Several medical advancements continue to help save lives but are they affordable? Health experts say 15-percent of all new cancer cases are for breast cancer, which can cost victims a lot for treatment.
Fox 25/48’s Zach Prelutsky tells us why treatment for the disease can be so expensive.
It is hard to find someone around the world who has not been touched by cancer in one way or another. Each year, billions of dollars is spent on research trying to come up with new treatments.
Holmen Festival Foods has been donating money to Gundersen for breast cancer research for multiple years now and donated more than $2,000 earlier Wednesday.
“The breast cancer foundation here is very prominent within the community. So in order to be a part of that, that’s where that idea came from and that’s really where it stemmed from in 2011.”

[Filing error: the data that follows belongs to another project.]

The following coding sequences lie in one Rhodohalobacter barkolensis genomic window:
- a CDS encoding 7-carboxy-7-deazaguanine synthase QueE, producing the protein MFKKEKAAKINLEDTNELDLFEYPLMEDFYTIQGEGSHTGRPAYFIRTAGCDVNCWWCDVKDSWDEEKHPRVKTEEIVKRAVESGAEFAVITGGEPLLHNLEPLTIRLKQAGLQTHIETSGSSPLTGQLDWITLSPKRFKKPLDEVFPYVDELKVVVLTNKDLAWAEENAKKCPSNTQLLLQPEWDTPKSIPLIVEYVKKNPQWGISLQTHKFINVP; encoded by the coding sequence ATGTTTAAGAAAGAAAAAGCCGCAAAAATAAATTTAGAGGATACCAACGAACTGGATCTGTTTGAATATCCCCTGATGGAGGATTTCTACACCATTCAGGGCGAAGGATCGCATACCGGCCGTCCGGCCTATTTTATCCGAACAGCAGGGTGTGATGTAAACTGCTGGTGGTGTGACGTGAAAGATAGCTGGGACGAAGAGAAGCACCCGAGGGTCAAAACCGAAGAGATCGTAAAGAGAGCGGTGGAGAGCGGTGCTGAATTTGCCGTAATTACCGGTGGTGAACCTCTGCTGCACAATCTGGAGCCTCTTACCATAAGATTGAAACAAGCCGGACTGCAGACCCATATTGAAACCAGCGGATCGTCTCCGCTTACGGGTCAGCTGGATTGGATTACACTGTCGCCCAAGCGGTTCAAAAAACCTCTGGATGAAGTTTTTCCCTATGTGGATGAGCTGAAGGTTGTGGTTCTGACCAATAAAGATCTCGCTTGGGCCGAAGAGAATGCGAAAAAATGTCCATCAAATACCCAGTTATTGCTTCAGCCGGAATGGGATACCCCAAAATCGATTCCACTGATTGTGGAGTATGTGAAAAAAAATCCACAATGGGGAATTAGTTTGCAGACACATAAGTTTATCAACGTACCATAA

But for the more than 250,000 women who are estimated to be diagnosed with breast cancer in 2017, billions of dollars are spent by them and their insurance companies to pay for the treatments.
While the 5-year survival rate has increased every period since 1980, the disease can have a financial impact on top of the health impact. A 2016 American health drug benefit study showed the average first year medical costs for patients with breast cancer is 85 thousand dollars and change.
“You know the newer agents are usually what we call small molecule inhibitors of kinases that take cost a lot of money to develop or else biologics, which are usually antibodies and these are difficult materials to produce. It takes a lot of time to do the research and for the drug companies to get these across the line for FDA approval.”
The hope is that the continued research will eventually lead better and more cost effective treatment.
“When we can very finely define and carefully define the specific type of tumor affecting the women then we’ve got a much better chance of giving her a better more fine-tuned therapy, which is much more likely to benefit her.”
Kenny and his team are excited about their work currently in cancer genomics and what it could mean to cancer patients throughout the world.
In La Crosse, Zach Prelutsky, Fox 25/48 News at Nine.